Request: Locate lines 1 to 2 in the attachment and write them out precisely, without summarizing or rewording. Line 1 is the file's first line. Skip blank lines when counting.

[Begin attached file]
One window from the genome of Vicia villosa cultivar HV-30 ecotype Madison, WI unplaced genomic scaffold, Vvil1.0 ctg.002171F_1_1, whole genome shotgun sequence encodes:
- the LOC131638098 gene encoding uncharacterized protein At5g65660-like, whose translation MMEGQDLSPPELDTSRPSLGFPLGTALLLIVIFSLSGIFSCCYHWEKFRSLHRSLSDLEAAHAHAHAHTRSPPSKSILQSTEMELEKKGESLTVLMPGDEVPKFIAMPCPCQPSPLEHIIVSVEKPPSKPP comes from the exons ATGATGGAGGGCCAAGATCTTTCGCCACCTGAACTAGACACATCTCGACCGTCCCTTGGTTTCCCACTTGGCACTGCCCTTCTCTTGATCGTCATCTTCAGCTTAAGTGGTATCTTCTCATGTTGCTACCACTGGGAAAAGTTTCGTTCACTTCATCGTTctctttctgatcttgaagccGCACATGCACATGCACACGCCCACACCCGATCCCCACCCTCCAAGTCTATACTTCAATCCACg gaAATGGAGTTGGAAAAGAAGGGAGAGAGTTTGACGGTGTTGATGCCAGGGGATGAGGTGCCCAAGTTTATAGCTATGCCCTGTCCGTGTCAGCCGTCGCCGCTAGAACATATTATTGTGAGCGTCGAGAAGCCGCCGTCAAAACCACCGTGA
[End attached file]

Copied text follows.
One window from the genome of Vicia villosa cultivar HV-30 ecotype Madison, WI unplaced genomic scaffold, Vvil1.0 ctg.002171F_1_1, whole genome shotgun sequence encodes:
- the LOC131638098 gene encoding uncharacterized protein At5g65660-like, whose translation MMEGQDLSPPELDTSRPSLGFPLGTALLLIVIFSLSGIFSCCYHWEKFRSLHRSLSDLEAAHAHAHAHTRSPPSKSILQSTEMELEKKGESLTVLMPGDEVPKFIAMPCPCQPSPLEHIIVSVEKPPSKPP comes from the exons ATGATGGAGGGCCAAGATCTTTCGCCACCTGAACTAGACACATCTCGACCGTCCCTTGGTTTCCCACTTGGCACTGCCCTTCTCTTGATCGTCATCTTCAGCTTAAGTGGTATCTTCTCATGTTGCTACCACTGGGAAAAGTTTCGTTCACTTCATCGTTctctttctgatcttgaagccGCACATGCACATGCACACGCCCACACCCGATCCCCACCCTCCAAGTCTATACTTCAATCCACg gaAATGGAGTTGGAAAAGAAGGGAGAGAGTTTGACGGTGTTGATGCCAGGGGATGAGGTGCCCAAGTTTATAGCTATGCCCTGTCCGTGTCAGCCGTCGCCGCTAGAACATATTATTGTGAGCGTCGAGAAGCCGCCGTCAAAACCACCGTGA